"An absolutely fascinating and illuminating read, Postcolonial Hangups in Southeast Asian Cinema is a most welcome addition to the vital body of work on world cinemas. Written with a warm and welcoming prose, it brings alive as-yet underappreciated films from Singapore, Malaysia and Indonesia in an affective, even atmospheric, manner. What stands out most is the carefully considered and commendably self-aware engagement of these South East Asian cinemas with theory. The result of this is an enjoyable book which offers the opportunity to shake up accepted ways of thinking about what theory can tell us about postcolonial cinema. The findings of this remarkable book are of pertinence for scholars looking to decolonise thinking around the globe. As such its resonance will undoubtedly be felt for many years to come."- David Martin-Jones, author of Cinema Against Doublethink (2018), Deleuze and World Cinemas (2011), Deleuze, Cinema and National Identity (2006).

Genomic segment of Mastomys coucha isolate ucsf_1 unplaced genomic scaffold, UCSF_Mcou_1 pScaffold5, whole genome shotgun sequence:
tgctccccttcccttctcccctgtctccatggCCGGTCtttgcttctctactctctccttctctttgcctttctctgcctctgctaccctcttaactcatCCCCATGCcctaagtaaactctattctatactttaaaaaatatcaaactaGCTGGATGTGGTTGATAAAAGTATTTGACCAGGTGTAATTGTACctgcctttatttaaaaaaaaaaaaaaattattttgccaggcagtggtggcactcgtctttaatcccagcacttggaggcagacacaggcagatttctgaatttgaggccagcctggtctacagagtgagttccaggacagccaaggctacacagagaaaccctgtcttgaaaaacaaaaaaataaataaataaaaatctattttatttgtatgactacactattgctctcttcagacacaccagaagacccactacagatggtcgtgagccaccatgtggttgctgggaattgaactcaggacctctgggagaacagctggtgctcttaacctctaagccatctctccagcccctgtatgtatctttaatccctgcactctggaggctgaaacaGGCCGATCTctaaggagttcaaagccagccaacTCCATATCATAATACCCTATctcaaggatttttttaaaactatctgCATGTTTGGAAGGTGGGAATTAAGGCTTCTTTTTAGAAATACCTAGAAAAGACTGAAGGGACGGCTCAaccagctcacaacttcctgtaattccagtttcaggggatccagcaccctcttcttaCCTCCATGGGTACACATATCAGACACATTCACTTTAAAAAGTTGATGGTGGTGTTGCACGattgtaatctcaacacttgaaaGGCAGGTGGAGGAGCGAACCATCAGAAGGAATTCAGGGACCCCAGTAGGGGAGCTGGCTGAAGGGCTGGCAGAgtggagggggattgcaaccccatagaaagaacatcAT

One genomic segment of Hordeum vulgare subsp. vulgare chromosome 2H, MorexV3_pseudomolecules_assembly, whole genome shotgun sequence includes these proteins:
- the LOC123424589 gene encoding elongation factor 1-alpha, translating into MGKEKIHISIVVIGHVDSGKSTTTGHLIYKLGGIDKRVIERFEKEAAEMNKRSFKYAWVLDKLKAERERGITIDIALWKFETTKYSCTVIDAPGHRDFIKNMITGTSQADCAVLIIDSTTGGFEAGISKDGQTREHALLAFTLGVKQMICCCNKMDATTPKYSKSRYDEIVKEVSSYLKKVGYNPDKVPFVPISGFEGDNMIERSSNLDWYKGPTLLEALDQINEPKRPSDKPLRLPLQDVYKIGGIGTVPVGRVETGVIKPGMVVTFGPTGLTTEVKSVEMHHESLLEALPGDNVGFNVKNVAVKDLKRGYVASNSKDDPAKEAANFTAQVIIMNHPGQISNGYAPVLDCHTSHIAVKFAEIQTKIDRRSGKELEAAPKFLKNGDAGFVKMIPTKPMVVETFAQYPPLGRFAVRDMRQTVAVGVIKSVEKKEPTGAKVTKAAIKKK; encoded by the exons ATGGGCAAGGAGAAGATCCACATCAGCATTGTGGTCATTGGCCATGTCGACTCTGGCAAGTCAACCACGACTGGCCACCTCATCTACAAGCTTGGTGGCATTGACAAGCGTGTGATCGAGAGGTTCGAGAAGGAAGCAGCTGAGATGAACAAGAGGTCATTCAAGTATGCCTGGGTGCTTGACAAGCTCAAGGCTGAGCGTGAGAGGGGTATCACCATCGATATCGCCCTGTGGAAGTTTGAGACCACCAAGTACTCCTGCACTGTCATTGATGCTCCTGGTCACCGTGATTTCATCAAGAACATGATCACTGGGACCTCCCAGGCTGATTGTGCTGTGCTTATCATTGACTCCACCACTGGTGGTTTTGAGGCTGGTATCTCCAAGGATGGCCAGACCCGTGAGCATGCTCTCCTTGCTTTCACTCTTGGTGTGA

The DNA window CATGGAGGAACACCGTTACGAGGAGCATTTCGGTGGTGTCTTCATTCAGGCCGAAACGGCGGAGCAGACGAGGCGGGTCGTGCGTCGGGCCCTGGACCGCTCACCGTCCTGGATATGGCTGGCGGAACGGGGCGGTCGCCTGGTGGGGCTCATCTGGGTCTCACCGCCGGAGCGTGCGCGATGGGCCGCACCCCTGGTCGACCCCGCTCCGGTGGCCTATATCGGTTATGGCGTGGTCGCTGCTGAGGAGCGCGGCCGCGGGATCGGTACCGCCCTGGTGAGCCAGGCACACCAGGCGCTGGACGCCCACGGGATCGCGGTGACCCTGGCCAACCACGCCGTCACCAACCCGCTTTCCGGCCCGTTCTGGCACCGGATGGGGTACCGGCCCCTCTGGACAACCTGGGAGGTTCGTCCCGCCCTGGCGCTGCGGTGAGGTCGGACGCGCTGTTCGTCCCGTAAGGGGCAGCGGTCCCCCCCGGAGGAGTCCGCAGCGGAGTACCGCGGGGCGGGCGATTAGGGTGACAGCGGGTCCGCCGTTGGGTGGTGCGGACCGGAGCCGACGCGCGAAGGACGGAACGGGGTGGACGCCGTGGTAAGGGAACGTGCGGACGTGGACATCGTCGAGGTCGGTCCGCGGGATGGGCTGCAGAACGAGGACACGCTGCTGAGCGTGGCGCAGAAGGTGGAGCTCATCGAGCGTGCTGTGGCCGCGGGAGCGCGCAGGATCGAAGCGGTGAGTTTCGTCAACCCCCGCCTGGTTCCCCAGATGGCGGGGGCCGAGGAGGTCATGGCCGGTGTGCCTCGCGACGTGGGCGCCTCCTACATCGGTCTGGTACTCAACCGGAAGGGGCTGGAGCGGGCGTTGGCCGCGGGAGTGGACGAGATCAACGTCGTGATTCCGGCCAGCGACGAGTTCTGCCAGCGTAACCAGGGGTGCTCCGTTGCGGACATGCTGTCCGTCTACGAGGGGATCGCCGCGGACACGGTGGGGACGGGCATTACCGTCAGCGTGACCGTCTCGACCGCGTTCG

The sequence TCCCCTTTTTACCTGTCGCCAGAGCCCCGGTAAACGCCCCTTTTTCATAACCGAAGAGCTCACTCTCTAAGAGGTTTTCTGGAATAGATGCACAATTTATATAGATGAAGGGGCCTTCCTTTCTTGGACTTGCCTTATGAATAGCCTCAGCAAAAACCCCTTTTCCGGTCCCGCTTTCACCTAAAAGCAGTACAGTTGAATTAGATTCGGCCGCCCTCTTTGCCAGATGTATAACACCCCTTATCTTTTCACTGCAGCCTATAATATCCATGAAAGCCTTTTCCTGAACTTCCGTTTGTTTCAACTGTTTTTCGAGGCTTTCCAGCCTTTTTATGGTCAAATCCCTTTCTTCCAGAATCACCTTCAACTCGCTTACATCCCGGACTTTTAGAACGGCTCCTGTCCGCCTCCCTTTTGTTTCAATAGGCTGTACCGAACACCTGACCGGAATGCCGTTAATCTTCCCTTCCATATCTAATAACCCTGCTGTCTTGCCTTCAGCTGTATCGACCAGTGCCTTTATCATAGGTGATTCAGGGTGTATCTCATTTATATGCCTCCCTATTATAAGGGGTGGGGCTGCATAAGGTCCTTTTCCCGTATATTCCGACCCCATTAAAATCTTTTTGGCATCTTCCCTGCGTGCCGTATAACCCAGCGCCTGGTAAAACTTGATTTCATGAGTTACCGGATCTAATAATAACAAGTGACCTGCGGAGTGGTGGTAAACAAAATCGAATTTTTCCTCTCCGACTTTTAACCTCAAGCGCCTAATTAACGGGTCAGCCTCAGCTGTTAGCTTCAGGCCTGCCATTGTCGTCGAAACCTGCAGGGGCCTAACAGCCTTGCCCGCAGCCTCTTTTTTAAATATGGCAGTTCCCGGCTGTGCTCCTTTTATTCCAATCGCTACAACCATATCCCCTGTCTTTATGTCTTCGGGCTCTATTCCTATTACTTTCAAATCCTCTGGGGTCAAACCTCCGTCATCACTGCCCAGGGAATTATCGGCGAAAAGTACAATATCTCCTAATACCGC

"Wide-ranging and comprehensive, Gerald Sim's study at the intersection of postcolonial theory and politics exposes gaps and chasms with a nuanced eye. His close readings capture important cultural ironies, and he applies theories of film sound and space to enlightening effect. Anyone with an interest in Southeast Asian cinema needs to read this book."- Tan Pin Pin, director of Singapore GaGa (2005) and In Time to Come (2017).
Postcolonial Hangups in Southeast Asian Cinema: Poetics of Space, Sound, and Stability explores a geopolitically situated set of cultures negotiating unique relationships to colonial history. Singaporean, Malaysian, and Indonesian identities are discussed through a variety of commercial films, art cinema, and experimental work. The book discovers instances of postcoloniality that manifest stylistically through Singapore’s preoccupations with space, the importance of sound to Malay culture, and the Indonesian investment in genre.
Gerald Sim is an Associate Professor of Film and Media Studies at Florida Atlantic University, the author of The Subject of Film and Race: Retheorizing Politics, Ideology, and Cinema (2014), and Lee Kong Chian NUS-Stanford Fellow on Contemporary Southeast Asia in 2016-2017.